Equipped with a state-of-the-art sound engine, SonicCell delivers the pristine sound quality of a dedicated Roland hardware synth. A remarkable new waveform set has been created for SonicCell, including a world-class collection of acoustic instruments, drums, and percussion that are expertly programmed to provide the ultimate in expression and realism. SonicCells internal sound bank can even be expanded and customized via its two internal SRX expansion bays. Choose from over a dozen of Rolands famous SRX Expansion boards (sold separately) that cover a vast world of musical instruments and styles. Whether youre driving SonicCell from a computer, another synthesizer, or a MIDI keyboard or guitar controller, youll enjoy unsurpassed sound quality, reliability, and flexibility.

 

Seamless Computer Connectivity

SonicCell is ideal for musicians who use a PC as the core of their writing, recording, and performing universe. More than a mere sound module, SonicCell is equipped with a built-in USB audio interface. Simply connect SonicCell directly to your computers USB port, and you can record and create music with no additional hardware required. You can even plug a microphone, guitar, or other instruments into SonicCell and record your live audio tracks directly into your computer. And since SonicCell can help minimize the burden on the computers processor, youll enjoy more efficient and stable performance. As an added bonus, a free copy of Cakewalk's Sonar LE recording software included with every SonicCell sold, as is a plug-in style PC software editor, which makes sound designing and effects programming fast and friendly. SonicCell is the perfect all-in-one solution for synthesis and recording.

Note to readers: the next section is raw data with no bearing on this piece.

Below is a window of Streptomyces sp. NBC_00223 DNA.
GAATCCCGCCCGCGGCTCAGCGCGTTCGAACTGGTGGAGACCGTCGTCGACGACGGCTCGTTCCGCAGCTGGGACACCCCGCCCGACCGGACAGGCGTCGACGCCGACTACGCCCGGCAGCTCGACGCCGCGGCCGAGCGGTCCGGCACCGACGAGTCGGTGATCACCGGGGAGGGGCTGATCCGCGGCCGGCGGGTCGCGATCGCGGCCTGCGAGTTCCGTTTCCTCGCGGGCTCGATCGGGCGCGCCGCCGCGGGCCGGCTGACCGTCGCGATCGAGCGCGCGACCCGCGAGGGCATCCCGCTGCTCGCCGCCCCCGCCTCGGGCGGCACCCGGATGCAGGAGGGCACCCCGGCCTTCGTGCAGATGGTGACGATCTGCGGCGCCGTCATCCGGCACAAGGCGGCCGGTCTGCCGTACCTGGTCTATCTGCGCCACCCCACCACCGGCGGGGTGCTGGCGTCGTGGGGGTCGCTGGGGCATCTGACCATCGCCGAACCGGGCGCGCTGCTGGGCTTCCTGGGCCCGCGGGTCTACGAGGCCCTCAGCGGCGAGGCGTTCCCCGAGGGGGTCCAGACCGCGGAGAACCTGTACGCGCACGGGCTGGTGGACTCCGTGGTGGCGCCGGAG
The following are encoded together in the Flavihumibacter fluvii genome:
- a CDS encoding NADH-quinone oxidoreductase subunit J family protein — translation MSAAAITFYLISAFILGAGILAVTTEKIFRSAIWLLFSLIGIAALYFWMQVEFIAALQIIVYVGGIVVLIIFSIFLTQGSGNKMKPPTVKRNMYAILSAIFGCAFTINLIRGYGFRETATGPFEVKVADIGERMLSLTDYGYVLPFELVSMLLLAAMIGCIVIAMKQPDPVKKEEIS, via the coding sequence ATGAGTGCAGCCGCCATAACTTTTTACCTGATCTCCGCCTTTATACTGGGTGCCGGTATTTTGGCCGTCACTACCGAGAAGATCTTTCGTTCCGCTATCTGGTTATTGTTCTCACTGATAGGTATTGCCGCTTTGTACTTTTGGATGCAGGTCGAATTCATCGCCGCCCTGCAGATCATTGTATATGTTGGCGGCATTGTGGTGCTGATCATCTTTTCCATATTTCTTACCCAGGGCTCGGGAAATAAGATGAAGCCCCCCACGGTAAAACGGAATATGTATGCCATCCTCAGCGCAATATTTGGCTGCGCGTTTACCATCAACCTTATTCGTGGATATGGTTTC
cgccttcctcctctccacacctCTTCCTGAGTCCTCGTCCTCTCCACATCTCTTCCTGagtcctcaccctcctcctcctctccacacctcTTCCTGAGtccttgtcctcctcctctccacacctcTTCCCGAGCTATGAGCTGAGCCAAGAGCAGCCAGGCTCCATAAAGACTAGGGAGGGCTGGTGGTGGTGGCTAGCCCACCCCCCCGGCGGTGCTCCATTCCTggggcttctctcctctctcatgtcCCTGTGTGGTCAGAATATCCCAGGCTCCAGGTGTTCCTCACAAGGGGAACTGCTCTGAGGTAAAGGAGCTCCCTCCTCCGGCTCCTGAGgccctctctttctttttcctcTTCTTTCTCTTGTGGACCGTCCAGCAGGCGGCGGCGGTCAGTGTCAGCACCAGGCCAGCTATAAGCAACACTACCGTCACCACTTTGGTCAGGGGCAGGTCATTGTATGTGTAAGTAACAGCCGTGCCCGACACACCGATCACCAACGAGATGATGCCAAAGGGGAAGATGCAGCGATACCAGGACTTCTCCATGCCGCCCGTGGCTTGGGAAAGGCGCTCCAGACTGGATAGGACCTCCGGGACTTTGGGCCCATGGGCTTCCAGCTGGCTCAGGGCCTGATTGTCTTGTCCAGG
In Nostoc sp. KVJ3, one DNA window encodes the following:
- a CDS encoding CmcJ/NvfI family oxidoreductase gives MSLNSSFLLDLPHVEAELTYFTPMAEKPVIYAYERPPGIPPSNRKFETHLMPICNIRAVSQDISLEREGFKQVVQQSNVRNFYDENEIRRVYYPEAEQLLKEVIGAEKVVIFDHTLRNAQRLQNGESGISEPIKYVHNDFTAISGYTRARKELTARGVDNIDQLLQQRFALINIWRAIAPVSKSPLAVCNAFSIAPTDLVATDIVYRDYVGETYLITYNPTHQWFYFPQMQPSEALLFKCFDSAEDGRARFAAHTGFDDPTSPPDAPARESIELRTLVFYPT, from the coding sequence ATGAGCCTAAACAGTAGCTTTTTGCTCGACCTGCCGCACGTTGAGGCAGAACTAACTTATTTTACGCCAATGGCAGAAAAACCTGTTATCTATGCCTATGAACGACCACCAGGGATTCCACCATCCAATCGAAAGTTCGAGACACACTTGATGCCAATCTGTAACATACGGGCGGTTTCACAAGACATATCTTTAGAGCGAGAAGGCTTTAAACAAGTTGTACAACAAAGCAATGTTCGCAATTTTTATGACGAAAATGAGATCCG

Ultra-Handy Backing Machine

In addition to its high-quality synthesis and audio-interface functions, SonicCell can be used as a virtual backing band. Simply create a playlist of your songs or backing tracks with the software Playback Editor (included free with SonicCell), and transfer the playlist to a commercially available USB memory stick. Insert the stick into SonicCells USB port, and it will become a stand-alone song player that you can play and control onstage or anywhere you perform. SonicCell can play back WAV, AIFF, and MP3 files. It evens plays Standard MIDI Files!

 

Busch.

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Thanks Busch,

 

Those seem like some excellent features. I am wondering if my SRX-11 piano patches will have better clarity, more detailed and fatter sound when hosted in a Sonic Cell module compared to how they sound played inside my old XV-2020.